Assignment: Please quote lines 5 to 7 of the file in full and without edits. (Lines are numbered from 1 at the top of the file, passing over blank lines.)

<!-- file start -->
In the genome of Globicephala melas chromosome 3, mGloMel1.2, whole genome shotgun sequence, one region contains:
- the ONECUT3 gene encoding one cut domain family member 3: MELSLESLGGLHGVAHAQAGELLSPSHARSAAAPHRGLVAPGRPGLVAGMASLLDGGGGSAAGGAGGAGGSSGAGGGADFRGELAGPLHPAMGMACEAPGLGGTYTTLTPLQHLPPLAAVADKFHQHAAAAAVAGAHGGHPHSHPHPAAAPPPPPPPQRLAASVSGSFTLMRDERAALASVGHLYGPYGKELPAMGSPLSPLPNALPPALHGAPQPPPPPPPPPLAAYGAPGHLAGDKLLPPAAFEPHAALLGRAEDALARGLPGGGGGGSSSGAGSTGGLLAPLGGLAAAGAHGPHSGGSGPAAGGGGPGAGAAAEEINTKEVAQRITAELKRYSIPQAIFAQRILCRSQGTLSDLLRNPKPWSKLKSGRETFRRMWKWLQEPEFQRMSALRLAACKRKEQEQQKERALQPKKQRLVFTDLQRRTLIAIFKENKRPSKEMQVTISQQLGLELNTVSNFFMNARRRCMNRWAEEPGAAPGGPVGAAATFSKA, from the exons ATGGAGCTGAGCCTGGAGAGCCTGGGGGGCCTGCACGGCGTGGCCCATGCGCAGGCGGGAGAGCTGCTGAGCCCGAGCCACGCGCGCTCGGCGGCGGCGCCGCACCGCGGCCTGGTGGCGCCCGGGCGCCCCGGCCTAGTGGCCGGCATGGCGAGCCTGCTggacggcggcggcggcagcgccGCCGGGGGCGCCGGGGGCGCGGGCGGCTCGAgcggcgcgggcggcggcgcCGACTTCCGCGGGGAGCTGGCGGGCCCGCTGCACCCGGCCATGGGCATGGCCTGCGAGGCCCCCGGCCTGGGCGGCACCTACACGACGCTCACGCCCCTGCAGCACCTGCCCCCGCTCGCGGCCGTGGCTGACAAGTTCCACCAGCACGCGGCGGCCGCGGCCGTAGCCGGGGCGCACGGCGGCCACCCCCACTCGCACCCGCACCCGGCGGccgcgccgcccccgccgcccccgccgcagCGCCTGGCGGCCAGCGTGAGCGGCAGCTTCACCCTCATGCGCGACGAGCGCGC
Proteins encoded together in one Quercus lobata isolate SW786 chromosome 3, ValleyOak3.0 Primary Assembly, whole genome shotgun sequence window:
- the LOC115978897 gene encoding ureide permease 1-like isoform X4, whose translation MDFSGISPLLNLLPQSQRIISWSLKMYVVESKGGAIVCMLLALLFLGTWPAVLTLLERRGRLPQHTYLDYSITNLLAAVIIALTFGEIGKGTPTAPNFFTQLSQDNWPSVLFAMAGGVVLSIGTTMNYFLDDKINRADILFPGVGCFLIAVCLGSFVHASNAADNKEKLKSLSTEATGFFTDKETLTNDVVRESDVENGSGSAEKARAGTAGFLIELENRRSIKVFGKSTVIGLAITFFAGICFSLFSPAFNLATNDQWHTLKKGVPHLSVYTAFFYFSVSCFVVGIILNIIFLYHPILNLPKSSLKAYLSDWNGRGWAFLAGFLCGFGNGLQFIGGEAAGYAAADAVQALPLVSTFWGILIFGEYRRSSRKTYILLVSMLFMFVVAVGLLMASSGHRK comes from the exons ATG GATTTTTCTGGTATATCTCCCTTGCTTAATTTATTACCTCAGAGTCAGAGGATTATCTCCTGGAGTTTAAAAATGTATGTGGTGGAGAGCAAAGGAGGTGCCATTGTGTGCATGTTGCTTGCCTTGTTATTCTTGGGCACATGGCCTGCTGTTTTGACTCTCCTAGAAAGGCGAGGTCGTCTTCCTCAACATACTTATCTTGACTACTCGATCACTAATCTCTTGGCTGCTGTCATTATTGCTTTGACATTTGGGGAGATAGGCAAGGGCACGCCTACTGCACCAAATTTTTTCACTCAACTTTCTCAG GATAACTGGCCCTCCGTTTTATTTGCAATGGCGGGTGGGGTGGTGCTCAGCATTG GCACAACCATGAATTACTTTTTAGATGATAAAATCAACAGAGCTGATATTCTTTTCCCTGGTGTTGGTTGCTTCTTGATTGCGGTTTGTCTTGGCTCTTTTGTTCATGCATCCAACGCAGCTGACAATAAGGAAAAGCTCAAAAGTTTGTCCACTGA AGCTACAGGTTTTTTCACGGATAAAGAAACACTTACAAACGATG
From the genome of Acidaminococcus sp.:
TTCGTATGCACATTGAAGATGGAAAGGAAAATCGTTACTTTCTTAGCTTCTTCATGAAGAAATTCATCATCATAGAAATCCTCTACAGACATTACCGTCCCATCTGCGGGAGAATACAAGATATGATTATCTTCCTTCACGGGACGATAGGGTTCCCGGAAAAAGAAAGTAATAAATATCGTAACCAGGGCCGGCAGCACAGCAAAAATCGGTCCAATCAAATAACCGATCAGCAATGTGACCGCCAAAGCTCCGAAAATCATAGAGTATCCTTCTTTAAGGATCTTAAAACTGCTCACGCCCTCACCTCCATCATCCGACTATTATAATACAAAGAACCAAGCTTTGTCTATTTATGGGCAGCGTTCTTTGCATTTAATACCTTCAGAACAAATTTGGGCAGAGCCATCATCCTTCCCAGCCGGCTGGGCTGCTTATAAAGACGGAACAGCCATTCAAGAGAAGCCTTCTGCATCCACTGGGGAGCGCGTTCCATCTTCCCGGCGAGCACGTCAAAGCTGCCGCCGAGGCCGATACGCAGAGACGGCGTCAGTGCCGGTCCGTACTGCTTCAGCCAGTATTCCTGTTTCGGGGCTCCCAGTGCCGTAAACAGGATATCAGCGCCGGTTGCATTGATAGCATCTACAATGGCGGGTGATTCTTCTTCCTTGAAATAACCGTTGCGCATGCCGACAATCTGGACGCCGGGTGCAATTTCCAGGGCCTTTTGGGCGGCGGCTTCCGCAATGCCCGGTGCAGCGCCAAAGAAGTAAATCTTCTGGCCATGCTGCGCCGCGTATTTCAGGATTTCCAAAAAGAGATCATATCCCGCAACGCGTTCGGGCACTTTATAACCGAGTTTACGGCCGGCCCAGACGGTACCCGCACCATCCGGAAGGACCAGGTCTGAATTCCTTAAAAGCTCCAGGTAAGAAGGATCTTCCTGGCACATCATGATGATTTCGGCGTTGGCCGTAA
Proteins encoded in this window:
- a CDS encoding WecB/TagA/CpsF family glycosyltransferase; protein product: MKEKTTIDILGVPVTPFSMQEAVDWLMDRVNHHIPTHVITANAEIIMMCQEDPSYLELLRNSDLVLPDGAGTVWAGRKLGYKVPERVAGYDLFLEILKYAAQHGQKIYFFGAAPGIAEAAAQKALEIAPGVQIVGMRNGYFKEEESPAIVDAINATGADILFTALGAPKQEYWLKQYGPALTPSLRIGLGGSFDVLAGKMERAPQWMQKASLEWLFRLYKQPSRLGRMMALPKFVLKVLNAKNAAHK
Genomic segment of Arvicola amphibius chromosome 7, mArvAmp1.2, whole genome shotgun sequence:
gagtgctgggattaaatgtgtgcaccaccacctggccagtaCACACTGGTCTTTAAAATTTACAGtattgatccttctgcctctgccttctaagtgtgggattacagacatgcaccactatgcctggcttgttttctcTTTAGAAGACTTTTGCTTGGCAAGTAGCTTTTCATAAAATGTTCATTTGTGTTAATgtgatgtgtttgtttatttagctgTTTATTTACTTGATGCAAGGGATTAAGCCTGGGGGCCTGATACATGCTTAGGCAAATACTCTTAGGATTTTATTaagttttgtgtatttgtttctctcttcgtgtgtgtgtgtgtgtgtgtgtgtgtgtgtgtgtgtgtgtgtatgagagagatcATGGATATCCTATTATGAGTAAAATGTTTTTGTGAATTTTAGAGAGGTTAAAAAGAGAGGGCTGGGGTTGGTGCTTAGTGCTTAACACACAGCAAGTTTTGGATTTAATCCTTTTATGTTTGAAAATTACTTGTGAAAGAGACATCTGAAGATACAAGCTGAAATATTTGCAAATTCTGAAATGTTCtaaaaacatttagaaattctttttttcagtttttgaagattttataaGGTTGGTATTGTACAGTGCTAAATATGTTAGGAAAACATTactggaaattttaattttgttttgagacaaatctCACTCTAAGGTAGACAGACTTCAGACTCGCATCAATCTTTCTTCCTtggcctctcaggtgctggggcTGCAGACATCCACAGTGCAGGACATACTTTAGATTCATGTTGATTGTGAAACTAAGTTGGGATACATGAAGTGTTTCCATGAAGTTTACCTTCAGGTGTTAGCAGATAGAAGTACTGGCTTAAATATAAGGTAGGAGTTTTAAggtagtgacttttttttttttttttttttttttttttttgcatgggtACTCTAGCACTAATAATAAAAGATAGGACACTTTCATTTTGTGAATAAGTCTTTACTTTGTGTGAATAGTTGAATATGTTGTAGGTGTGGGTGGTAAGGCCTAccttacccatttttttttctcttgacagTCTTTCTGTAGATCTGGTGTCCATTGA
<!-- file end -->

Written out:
From the genome of Acidaminococcus sp.:
TTCGTATGCACATTGAAGATGGAAAGGAAAATCGTTACTTTCTTAGCTTCTTCATGAAGAAATTCATCATCATAGAAATCCTCTACAGACATTACCGTCCCATCTGCGGGAGAATACAAGATATGATTATCTTCCTTCACGGGACGATAGGGTTCCCGGAAAAAGAAAGTAATAAATATCGTAACCAGGGCCGGCAGCACAGCAAAAATCGGTCCAATCAAATAACCGATCAGCAATGTGACCGCCAAAGCTCCGAAAATCATAGAGTATCCTTCTTTAAGGATCTTAAAACTGCTCACGCCCTCACCTCCATCATCCGACTATTATAATACAAAGAACCAAGCTTTGTCTATTTATGGGCAGCGTTCTTTGCATTTAATACCTTCAGAACAAATTTGGGCAGAGCCATCATCCTTCCCAGCCGGCTGGGCTGCTTATAAAGACGGAACAGCCATTCAAGAGAAGCCTTCTGCATCCACTGGGGAGCGCGTTCCATCTTCCCGGCGAGCACGTCAAAGCTGCCGCCGAGGCCGATACGCAGAGACGGCGTCAGTGCCGGTCCGTACTGCTTCAGCCAGTATTCCTGTTTCGGGGCTCCCAGTGCCGTAAACAGGATATCAGCGCCGGTTGCATTGATAGCATCTACAATGGCGGGTGATTCTTCTTCCTTGAAATAACCGTTGCGCATGCCGACAATCTGGACGCCGGGTGCAATTTCCAGGGCCTTTTGGGCGGCGGCTTCCGCAATGCCCGGTGCAGCGCCAAAGAAGTAAATCTTCTGGCCATGCTGCGCCGCGTATTTCAGGATTTCCAAAAAGAGATCATATCCCGCAACGCGTTCGGGCACTTTATAACCGAGTTTACGGCCGGCCCAGACGGTACCCGCACCATCCGGAAGGACCAGGTCTGAATTCCTTAAAAGCTCCAGGTAAGAAGGATCTTCCTGGCACATCATGATGATTTCGGCGTTGGCCGTAA
Proteins encoded in this window: